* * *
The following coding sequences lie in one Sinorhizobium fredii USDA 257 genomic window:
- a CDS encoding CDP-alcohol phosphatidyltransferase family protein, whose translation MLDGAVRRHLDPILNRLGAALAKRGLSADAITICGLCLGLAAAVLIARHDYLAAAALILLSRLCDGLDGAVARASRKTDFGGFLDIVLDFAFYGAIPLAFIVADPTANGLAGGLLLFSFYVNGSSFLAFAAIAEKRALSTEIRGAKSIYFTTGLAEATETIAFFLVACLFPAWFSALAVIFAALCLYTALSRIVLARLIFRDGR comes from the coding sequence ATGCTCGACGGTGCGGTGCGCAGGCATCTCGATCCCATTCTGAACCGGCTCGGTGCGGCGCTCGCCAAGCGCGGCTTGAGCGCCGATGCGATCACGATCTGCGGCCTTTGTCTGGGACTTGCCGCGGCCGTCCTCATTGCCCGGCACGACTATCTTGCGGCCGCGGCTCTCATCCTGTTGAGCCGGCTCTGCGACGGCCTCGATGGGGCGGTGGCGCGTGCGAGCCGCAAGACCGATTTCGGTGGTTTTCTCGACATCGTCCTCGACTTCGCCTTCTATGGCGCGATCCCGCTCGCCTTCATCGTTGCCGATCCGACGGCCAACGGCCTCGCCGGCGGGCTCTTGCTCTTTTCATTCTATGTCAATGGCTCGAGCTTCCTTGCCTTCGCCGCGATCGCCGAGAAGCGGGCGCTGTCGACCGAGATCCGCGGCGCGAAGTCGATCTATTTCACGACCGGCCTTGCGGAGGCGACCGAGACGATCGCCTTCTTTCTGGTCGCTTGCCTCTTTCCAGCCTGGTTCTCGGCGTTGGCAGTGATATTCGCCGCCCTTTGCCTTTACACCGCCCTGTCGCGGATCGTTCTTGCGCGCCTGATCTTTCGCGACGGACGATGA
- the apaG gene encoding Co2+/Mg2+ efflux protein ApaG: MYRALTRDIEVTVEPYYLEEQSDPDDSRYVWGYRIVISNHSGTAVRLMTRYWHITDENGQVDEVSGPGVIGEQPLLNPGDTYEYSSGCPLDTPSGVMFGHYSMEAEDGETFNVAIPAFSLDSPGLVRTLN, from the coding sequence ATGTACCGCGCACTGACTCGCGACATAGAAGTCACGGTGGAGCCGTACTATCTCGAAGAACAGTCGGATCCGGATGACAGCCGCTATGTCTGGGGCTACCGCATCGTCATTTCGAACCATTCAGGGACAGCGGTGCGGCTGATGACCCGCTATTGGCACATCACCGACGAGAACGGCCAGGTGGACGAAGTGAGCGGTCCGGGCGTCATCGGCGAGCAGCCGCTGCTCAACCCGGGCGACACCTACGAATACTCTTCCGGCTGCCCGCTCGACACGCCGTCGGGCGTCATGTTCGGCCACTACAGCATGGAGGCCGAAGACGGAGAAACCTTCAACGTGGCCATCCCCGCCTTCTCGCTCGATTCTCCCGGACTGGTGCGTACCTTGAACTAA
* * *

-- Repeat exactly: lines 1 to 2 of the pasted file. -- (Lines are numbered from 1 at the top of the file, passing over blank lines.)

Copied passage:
The following coding sequences lie in one Sinorhizobium fredii USDA 257 genomic window:
- a CDS encoding CDP-alcohol phosphatidyltransferase family protein, whose translation MLDGAVRRHLDPILNRLGAALAKRGLSADAITICGLCLGLAAAVLIARHDYLAAAALILLSRLCDGLDGAVARASRKTDFGGFLDIVLDFAFYGAIPLAFIVADPTANGLAGGLLLFSFYVNGSSFLAFAAIAEKRALSTEIRGAKSIYFTTGLAEATETIAFFLVACLFPAWFSALAVIFAALCLYTALSRIVLARLIFRDGR comes from the coding sequence ATGCTCGACGGTGCGGTGCGCAGGCATCTCGATCCCATTCTGAACCGGCTCGGTGCGGCGCTCGCCAAGCGCGGCTTGAGCGCCGATGCGATCACGATCTGCGGCCTTTGTCTGGGACTTGCCGCGGCCGTCCTCATTGCCCGGCACGACTATCTTGCGGCCGCGGCTCTCATCCTGTTGAGCCGGCTCTGCGACGGCCTCGATGGGGCGGTGGCGCGTGCGAGCCGCAAGACCGATTTCGGTGGTTTTCTCGACATCGTCCTCGACTTCGCCTTCTATGGCGCGATCCCGCTCGCCTTCATCGTTGCCGATCCGACGGCCAACGGCCTCGCCGGCGGGCTCTTGCTCTTTTCATTCTATGTCAATGGCTCGAGCTTCCTTGCCTTCGCCGCGATCGCCGAGAAGCGGGCGCTGTCGACCGAGATCCGCGGCGCGAAGTCGATCTATTTCACGACCGGCCTTGCGGAGGCGACCGAGACGATCGCCTTCTTTCTGGTCGCTTGCCTCTTTCCAGCCTGGTTCTCGGCGTTGGCAGTGATATTCGCCGCCCTTTGCCTTTACACCGCCCTGTCGCGGATCGTTCTTGCGCGCCTGATCTTTCGCGACGGACGATGA